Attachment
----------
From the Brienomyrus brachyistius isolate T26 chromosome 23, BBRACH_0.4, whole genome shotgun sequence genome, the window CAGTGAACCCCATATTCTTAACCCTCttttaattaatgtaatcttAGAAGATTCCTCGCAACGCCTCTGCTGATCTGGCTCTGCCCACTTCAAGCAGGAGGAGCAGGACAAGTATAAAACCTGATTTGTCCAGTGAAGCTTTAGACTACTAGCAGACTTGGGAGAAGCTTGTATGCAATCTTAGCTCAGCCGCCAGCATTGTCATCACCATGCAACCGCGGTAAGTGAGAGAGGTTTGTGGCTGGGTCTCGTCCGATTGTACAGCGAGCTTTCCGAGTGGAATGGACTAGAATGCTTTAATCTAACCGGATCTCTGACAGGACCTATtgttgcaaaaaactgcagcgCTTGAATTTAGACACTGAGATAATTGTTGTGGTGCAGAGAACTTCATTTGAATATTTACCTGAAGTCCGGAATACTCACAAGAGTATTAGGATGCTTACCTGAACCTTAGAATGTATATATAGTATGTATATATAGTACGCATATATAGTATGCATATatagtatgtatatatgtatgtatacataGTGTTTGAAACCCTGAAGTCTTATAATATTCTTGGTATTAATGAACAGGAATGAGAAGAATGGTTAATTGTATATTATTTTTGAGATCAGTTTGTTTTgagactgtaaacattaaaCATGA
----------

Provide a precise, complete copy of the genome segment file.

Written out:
From the Brienomyrus brachyistius isolate T26 chromosome 23, BBRACH_0.4, whole genome shotgun sequence genome, the window CAGTGAACCCCATATTCTTAACCCTCttttaattaatgtaatcttAGAAGATTCCTCGCAACGCCTCTGCTGATCTGGCTCTGCCCACTTCAAGCAGGAGGAGCAGGACAAGTATAAAACCTGATTTGTCCAGTGAAGCTTTAGACTACTAGCAGACTTGGGAGAAGCTTGTATGCAATCTTAGCTCAGCCGCCAGCATTGTCATCACCATGCAACCGCGGTAAGTGAGAGAGGTTTGTGGCTGGGTCTCGTCCGATTGTACAGCGAGCTTTCCGAGTGGAATGGACTAGAATGCTTTAATCTAACCGGATCTCTGACAGGACCTATtgttgcaaaaaactgcagcgCTTGAATTTAGACACTGAGATAATTGTTGTGGTGCAGAGAACTTCATTTGAATATTTACCTGAAGTCCGGAATACTCACAAGAGTATTAGGATGCTTACCTGAACCTTAGAATGTATATATAGTATGTATATATAGTACGCATATATAGTATGCATATatagtatgtatatatgtatgtatacataGTGTTTGAAACCCTGAAGTCTTATAATATTCTTGGTATTAATGAACAGGAATGAGAAGAATGGTTAATTGTATATTATTTTTGAGATCAGTTTGTTTTgagactgtaaacattaaaCATGA